While retaining most of the original work’s Parisian plot and characters, it alters the gender and sexuality of some. A male character becomes a lesbian and most crucially a dog replaces a child. Yes, a dog.
Festooned with yards of cotton string mops and wearing a white body suit, an actress ambles about and carries on like a dog. Visually this is a very good representation of a Komondor, a longhaired Hungarian sheepdog. Narratively it’s a further distraction as after “Maid Marian” suddenly dies, this already trying play devolves into an absurd murder mystery.
This canine concept opens the show. There is a lengthy introductory sequence as one of its owner’s parades her around and plays with her in the park. This passes the time as the audience uses the restroom that is behind the stage. Then the play starts.
Maurice is a playwright whose play is opening that night and depending on its critical reception could bring him fame and fortune. His wife Jean and he are devoted to Maid Marian and have raised her to be a show dog in competitions. Strindberg’s original has Maurice linked to a long-time mistress and their young daughter.
Jean is unable to attend the play’s opening night party and there, Maurice becomes enamored of his lesbian (a male in the original work) painter friend’s Andrea’s girlfriend, Henriette. She and Maurice have a passionate affair but the romance is stymied by his refusal to leave his wife, as it would complicate his relationship with Maid Marian. The dog’s unexpected death is the dramatic catalyst. A dim-witted policeman arrives to investigate and everything is eventually resolved.
The mastermind behind this travesty is Whitney Gail Aronson. Ms. Aronson’s dialogue is archly stylized and the New York City cultural milieu is strictly fantasyland. Aronson’s direction is rudimentary and sluggish.
The August Strindberg Repertory Theatre presents this production. Since 2012, they have produced a number of the author’s works in New York City and for this one it was decided to condense and update it in order bring out its humor. The result is pretty much laugh-free.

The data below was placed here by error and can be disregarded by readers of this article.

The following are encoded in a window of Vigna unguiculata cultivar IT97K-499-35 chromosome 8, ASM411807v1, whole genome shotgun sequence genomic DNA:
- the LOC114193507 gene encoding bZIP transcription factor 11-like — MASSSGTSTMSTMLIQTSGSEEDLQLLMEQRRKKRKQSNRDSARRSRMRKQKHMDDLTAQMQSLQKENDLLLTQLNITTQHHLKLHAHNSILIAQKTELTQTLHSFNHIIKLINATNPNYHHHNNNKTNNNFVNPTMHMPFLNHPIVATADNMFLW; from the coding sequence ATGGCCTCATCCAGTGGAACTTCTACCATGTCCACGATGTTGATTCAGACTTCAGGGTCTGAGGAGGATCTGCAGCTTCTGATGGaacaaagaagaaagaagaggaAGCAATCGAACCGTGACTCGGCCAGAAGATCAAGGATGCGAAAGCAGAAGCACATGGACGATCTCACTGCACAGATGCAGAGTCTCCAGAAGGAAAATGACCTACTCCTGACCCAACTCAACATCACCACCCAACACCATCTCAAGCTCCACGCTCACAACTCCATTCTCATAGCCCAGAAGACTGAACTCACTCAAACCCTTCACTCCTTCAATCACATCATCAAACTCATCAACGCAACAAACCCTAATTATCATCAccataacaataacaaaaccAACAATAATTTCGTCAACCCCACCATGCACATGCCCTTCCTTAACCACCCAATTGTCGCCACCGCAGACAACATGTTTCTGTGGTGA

The genial cast consists of Randall Rodriguez, Ivette Dumeng, Christina Toth, Crystal Edn, Katie Ostrowski, Alyssa Simon, Theodoric Wells, and John Cencio Burgos. Unfortunately their uniformly limited characterizations range from flat to overly emphatic with varying off-kilter accents and often monotonous delivery.
Scenic designer Daniel A. Krause has nice small rectangular cityscape paintings wrapped around the side walls of the stage. There is a large screen on the backstage wall that projects whimsical images of New York. The furnishings for the bar and the hotel where the action takes place are basic but are too much. Scene changes are laboriously achieved with stagehands lugging objects back and forth.
Jason Fok’s lighting design and Andy Evan Cohen’s sound design are both proficient. Besides the terrific dog suit, most of Matthew C. Hampton’s costumes are mostly simple street clothes though there are some flashy outfits as well.
August Strindberg’s There Are Crimes and Crimes is an intriguing work but that’s not really what is on view here. It is instead an academic experiment that is poorly realized.
About the only real entertaining element of Crimes and Crimes is the uncredited excellent music played during the scene transitions. It’s vibrant instrumental versions of pop songs. There is the fun mental accomplishment of realizing what they are. “Oh! That’s Adele! Elton’s John’s ‘Little Jeannie’! Lady Gaga’s ‘Bad Romance’! Queen’s ‘Killer Queen’!’ ‘Blurred Lines’! Michael Jackson’s ‘Human Nature’…”
Crimes and Crimes (through August 20, 2016)
August Strindberg Rep Theatre
Gene Frankel Theatre, 24 Bond Street, in Manhattan
For tickets, call (212) 868-4444 or visit http://www.strindbergrep.com
Running time: one hour and 40 minutes with no intermission